As shown in FIG. 2, the distal end 22 of the perfusion assist tube 20 may be slightly outwardly flared as indicated at 23. Such flaring reduces the viscous shear stresses when the fluid flows out of the assist tube 20.
If fluid ceased flowing through the assist tube 20 or if the amplifier failed in the first or second embodiments, blood still will perfuse through inlet ports 12. The rate at which each perfusion occurs would be substantially equal to the perfusion rate absent the flow amplifier. Thus, failure of the flow amplifier of the invention reduces the risk of occluding the downstream blood flow, and the possibility of resulting trauma or injury to the patient is less than known pump-assisted perfusion catheters.
FIG. 3 illustrates another embodiment of the invention in which a venturi, or narrowing 70 of the inner diameter of the central lumen 14 is centrally located about the inlet ports 12. Flow is introduced into the central lumen 14, and due to the venturi 70, a low pressure region is created causing a greater volume of blood to be drawn in through the inlet ports 12 to be perfused out the outlet ports 15 and distal end 18 of the central lumen 14.
To manufacture a perfusion catheter according to the second embodiment illustrated in FIG. 3, the venturi or narrowing 70 of the inner diameter of the central lumen 14 is formed by adding material, such as a slightly smaller diameter ring and attaching it to the central lumen 14 at the proper location. The perfusion inlet holes 12 are subsequently formed through the catheter shaft and the added material. In this manner, blockage of the perfusion inlet holes 12 by the added material is prevented.
FIGS. 4 and 5 illustrate a third embodiment of the invention in which a perfusion assist tube 20 extends distally of the perfusion inlet holes 12. The distal end of the assist tube 22 is connected to a fluid flow amplifier 50, which directs a high velocity stream of fluid over a Coanda profile to create a low pressure region at the distal end of the device. As was the case with the first embodiment, blood flows in through the perfusion inlet holes 12 to fill the low pressure region at a faster rate than the case where no flow amplifier is provided.
FIG. 5 shows the Coanda profile in greater detail. Compressed fluid flows from the distal end 22 of the assist lumen 20 into an annular chamber 52. Fluid then is throttled through a small ring nozzle 53 at high velocity, as shown by arrows 60. A low pressure area is created at the center of the amplifier 50 to induce a high volume flow of surrounding fluid into the primary fluid stream 65. The combined flow of the primary 65 and surrounding fluid 60 is exhausted in a high volume, high velocity flow.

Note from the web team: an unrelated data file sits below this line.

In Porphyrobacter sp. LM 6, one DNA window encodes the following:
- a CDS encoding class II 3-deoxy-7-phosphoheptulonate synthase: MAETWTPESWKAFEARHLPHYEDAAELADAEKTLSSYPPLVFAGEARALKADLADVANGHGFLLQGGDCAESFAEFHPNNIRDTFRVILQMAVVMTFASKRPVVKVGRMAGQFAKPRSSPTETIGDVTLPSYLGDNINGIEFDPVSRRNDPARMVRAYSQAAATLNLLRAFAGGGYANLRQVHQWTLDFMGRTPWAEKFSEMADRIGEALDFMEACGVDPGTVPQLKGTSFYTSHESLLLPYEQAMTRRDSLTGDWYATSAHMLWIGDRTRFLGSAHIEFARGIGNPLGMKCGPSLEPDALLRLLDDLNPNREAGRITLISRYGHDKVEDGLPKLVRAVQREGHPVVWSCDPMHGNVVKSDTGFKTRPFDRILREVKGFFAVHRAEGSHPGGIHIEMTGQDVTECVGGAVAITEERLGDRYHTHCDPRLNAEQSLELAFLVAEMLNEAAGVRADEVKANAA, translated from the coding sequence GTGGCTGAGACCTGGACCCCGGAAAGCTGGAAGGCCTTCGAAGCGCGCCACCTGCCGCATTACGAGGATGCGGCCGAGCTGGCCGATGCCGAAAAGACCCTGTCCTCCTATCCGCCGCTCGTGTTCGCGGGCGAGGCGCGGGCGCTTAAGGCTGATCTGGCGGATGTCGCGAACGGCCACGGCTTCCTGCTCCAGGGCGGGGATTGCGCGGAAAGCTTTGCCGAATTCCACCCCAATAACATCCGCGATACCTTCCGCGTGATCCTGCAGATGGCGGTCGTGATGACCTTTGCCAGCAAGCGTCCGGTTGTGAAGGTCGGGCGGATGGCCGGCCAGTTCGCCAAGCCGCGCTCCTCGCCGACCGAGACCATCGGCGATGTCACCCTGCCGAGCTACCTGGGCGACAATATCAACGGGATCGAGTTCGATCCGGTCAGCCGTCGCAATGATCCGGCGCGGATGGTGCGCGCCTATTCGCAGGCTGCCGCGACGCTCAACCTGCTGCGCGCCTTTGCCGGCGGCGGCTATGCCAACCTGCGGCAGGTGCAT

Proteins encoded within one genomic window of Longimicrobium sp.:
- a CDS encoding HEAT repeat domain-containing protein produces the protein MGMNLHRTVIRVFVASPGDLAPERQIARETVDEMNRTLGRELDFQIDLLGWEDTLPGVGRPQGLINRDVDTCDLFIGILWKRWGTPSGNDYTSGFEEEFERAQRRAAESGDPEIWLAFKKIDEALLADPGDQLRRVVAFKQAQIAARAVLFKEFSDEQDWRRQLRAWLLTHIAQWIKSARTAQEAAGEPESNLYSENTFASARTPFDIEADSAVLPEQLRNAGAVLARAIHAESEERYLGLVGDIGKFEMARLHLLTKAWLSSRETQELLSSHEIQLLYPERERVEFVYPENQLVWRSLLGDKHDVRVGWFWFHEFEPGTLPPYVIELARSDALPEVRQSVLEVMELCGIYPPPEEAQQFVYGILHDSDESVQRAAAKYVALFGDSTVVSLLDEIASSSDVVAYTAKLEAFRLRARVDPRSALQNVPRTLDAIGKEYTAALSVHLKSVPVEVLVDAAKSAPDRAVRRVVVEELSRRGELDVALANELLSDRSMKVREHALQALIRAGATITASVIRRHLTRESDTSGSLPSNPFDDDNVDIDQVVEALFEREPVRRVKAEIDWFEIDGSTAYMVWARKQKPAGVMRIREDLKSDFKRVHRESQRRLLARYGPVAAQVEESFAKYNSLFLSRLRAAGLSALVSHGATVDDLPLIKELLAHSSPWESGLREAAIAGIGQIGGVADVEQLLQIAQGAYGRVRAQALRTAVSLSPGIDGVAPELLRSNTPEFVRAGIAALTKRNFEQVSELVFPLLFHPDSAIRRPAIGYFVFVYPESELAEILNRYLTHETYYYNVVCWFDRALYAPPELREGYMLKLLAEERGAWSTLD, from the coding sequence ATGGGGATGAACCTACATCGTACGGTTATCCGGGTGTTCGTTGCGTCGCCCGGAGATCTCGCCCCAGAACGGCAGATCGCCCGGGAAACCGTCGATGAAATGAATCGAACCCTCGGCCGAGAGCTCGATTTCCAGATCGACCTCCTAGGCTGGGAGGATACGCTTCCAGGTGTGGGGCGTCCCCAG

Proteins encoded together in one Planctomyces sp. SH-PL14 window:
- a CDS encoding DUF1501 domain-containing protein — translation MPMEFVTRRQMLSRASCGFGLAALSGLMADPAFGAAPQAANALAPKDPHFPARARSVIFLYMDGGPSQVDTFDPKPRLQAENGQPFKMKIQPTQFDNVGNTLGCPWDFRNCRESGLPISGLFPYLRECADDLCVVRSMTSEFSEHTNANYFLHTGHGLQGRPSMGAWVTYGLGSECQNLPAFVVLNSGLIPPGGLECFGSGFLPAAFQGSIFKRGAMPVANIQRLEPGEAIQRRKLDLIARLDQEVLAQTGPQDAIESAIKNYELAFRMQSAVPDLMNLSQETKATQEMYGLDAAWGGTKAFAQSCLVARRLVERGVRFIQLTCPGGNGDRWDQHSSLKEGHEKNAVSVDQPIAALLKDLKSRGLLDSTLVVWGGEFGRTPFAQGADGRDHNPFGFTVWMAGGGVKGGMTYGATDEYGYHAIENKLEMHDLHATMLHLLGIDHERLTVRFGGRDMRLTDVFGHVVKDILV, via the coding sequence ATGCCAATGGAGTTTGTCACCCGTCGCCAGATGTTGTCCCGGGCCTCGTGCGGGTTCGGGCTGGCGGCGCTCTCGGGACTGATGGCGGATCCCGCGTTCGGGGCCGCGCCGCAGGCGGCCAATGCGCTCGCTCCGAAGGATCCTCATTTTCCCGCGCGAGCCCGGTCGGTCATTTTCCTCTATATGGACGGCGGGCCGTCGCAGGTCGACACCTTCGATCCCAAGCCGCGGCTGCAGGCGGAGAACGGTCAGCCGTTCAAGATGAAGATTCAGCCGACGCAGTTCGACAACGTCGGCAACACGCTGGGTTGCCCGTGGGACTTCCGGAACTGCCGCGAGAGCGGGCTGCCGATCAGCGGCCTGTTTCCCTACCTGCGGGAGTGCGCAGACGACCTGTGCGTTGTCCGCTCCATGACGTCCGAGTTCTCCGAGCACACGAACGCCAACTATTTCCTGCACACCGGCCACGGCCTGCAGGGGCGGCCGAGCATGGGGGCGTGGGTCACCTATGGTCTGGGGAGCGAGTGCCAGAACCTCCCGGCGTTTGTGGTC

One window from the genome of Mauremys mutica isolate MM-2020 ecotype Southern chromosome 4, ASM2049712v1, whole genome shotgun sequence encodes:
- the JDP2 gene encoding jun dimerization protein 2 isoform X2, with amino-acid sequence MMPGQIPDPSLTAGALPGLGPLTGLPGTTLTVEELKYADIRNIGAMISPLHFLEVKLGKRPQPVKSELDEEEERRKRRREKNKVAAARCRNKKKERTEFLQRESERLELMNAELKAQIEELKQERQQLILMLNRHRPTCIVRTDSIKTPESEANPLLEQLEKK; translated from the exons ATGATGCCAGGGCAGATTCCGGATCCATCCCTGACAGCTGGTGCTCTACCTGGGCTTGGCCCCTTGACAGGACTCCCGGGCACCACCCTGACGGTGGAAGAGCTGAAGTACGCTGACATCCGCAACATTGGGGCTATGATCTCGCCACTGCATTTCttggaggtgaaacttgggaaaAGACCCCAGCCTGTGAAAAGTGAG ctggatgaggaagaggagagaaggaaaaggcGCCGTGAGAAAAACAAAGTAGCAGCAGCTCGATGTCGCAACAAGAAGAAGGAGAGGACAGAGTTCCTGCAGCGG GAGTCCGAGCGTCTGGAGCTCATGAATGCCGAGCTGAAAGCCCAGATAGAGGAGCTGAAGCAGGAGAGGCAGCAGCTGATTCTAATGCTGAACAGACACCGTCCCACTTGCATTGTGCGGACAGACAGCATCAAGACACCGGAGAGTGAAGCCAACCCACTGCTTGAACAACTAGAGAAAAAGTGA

All of the embodiments increase the static pressure gradient across a portion of the catheter, so that the flow through the catheter with the flow amplifier is greater than the flow through an unamplified catheter. All of the embodiments have a relatively simple construction, are easy to use, and pose no threat to a patient in the event of failure of the flow amplifier.
From the foregoing, it will be appreciated that I have provided an improved perfusion catheter structure that may be used with coronary angioplasty and other catheters. The amplifier permits continuous blood flow as opposed to pulsatile flow. It should be understood, however, that the foregoing description of the invention is intended merely to be illustrative thereof and that other embodiments, modifications and equivalents may be apparent to those skilled in the art without departing from its spirit.
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|U.S. Classification||604/8, 604/102.02, 606/192, 604/913|
|Cooperative Classification||A61M25/104, A61M2025/0063|
|Sep 30, 1991||AS||Assignment|
Owner name: C. R. BARD, INC. A NJ CORPORATION, NEW JERSEY
Free format text: ASSIGNMENT OF ASSIGNORS INTEREST.;ASSIGNOR:CALABRIA, MARK A.;REEL/FRAME:005856/0969
Effective date: 19910916
|Jul 24, 1997||FPAY||Fee payment|
Year of fee payment: 4
|Aug 10, 1999||AS||Assignment|
Owner name: ARTERIAL VASCULAR ENGINEERING, INC., CALIFORNIA
Free format text: ASSIGNMENT OF ASSIGNORS INTEREST;ASSIGNOR:C.R. BARD, INC.;REEL/FRAME:010144/0691
Effective date: 19981001
Owner name: MEDTRONIC AVE, INC., CALIFORNIA
Free format text: MERGER;ASSIGNORS:MAV MERGER CORPORATION;ARTERIAL VASCULAR ENGINEERING, INC.;REEL/FRAME:010144/0720
Effective date: 19990128
|Sep 4, 2001||REMI||Maintenance fee reminder mailed|
|Feb 8, 2002||LAPS||Lapse for failure to pay maintenance fees|
|Apr 9, 2002||FP||Expired due to failure to pay maintenance fee|
Effective date: 20020208